Yet, just as with His first disciples, as our glorified Lord comes among us today, His first words to us are: “Peace to you.” Our living Savior is not here to condemn us, but to forgive us. He is not here to increase our fears, but to strengthen our faith. He is here to assure us in His Word of promise that He has done everything to win our salvation and eternal life. It is that Gospel, which declares to us the peace of His forgiveness and reconciliation with God.
Here Jesus reminds His disciples of all He had been trying to teach them in His Word about the true purpose of His coming, the true salvation He was bringing sinners, and the true nature of His Kingdom. Jesus said: “These are the words which I spoke to you while I was still with you, that all things must be fulfilled which were written in the Law of Moses and the Prophets and the Psalms concerning Me.’ And He opened their understanding, that they might comprehend the Scriptures. Then He said to them, ‘Thus it is written, and thus it was necessary for the Christ to suffer and to rise from the dead the third day, and that repentance and remission of sins should be preached in His name to all nations, beginning at Jerusalem” (vs. 44-47).
Thus Jesus provided His disciple with historical evidence – not only in His resurrected body, but in His fulfillment of Scripture. He had fulfilled all God had been promising through history, as recorded in the testimony of His Prophets. All Scripture is Christ-centered. It had foretold His death for the sins of the world. It had spoken of His resurrection from the dead. And it had spoken of the Good News of His salvation being proclaimed to all the world.
2) The evangelical message
Now Jesus told His disciples: “You are witnesses of these things” (vs. 48). He focused them on the evangelical message He sent them to share. In the name of the risen Savior, they would do so. With a new boldness and zeal, they would share the good news of His Gospel with all the world.
But they would not do so by their own strength. They would not convert anyone by the strength of rational arguments and historical evidence. The fallen will of man is bent against God and does not want to hear His truth, no matter how convincing it is. There is only one way the heart is converted. It is by the power of the Gospel, and the Holy Spirit who accompanies the Gospel, bringing sinners to repent and believe in Jesus as their Savior. So as Jesus commissioned His disciples as witnesses, He referred to the promised Holy Spirit: “Behold, I send the Promise of My Father upon you; but tarry in the city of Jerusalem until you are endued with power from on high” (vs. 49). From Pentecost, with the outpouring of the Spirit, Christ’s Church has been fulfilling His will that “repentance and remission of sins should be preached in His name to all nations.”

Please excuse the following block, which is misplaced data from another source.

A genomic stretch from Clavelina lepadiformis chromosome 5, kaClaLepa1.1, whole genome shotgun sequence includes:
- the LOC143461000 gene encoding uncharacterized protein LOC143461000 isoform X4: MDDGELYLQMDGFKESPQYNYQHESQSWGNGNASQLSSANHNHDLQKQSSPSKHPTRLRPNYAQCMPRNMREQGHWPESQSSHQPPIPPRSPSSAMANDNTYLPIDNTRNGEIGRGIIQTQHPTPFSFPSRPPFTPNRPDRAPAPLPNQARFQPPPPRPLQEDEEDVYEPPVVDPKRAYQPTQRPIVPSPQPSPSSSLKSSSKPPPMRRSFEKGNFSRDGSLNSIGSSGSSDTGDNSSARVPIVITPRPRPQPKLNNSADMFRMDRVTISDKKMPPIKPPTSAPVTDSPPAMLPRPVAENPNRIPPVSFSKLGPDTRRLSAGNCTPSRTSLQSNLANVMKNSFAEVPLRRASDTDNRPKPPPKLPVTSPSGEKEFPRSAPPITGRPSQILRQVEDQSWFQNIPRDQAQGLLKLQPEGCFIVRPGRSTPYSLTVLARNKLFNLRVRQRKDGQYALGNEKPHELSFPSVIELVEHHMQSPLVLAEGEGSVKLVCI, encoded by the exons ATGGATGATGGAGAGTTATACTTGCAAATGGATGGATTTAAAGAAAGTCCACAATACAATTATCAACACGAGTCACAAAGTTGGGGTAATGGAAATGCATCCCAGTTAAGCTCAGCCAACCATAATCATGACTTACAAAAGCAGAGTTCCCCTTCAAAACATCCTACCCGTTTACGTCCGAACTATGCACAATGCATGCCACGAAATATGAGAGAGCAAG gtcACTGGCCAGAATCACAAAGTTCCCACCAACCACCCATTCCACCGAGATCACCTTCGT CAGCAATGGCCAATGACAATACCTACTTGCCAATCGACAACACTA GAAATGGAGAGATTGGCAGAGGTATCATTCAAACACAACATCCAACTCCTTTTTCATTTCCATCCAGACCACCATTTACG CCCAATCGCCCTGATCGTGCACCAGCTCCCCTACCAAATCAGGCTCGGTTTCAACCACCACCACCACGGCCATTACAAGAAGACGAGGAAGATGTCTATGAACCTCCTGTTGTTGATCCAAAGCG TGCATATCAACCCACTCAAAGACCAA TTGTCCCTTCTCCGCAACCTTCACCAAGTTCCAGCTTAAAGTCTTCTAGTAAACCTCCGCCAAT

Here is where you and I come in. Though we were not there with the first disciples to see and touch the risen Christ, yet we are His witnesses. As with the first disciples, Jesus has opened our understanding, that we might comprehend the Scriptures. By the work of the Spirit in our hearts, we have seen the inner testimony of His truth. As His Law reveals the truth of our sin, we repent. As His Gospel reveals the truth of our Savior, we cling to His forgiveness won on the cross.
And as Jesus once stood in the midst of His disciples saying, “Peace to you,” so as our resurrected and glorified Savior He comes among us, giving His peace in Word and Sacrament. In Baptism, He is present to apply His blood-bought cleansing to us. In His Holy Supper, He is present to give us His Body and Blood for the remission of our sins. As we daily repent of our sins, we confess them; and on the basis of His sacrifice on the cross, Jesus is present to give us His true peace of forgiveness. As we live in a world troubled by Satan’s schemes and temptations, we lift our hearts in prayer; and on the basis of His victory over Satan, Jesus is present to give us His peace as He rules all things for our good. As we pass through the valley of the shadow of death, we look to our living Savior; and on the basis of His having conquered death and the grave, Jesus is present to give us His peace as the one who will raise us to eternal joys in His heavenly glory.
Now we have seen that the Gospel of our living Savior is a powerful, life-changing message. It showed in the lives of Jesus’ first eyewitnesses, who boldly testified to His saving truth, backed by historical evidence. It shows in our lives as witnesses of His Gospel of blood-bought peace with God, salvation and everlasting life. We join the prophets and apostles, and believers through the ages saying: “We also believe and therefore speak, knowing that He who raised up the Lord Jesus will also raise us up with Jesus, and will present us with you” (2 Corinthians 4:13-14).
Glory be to the Father and to the Son and to the Holy Spirit. As it was in the beginning, is now, and ever shall be. Amen.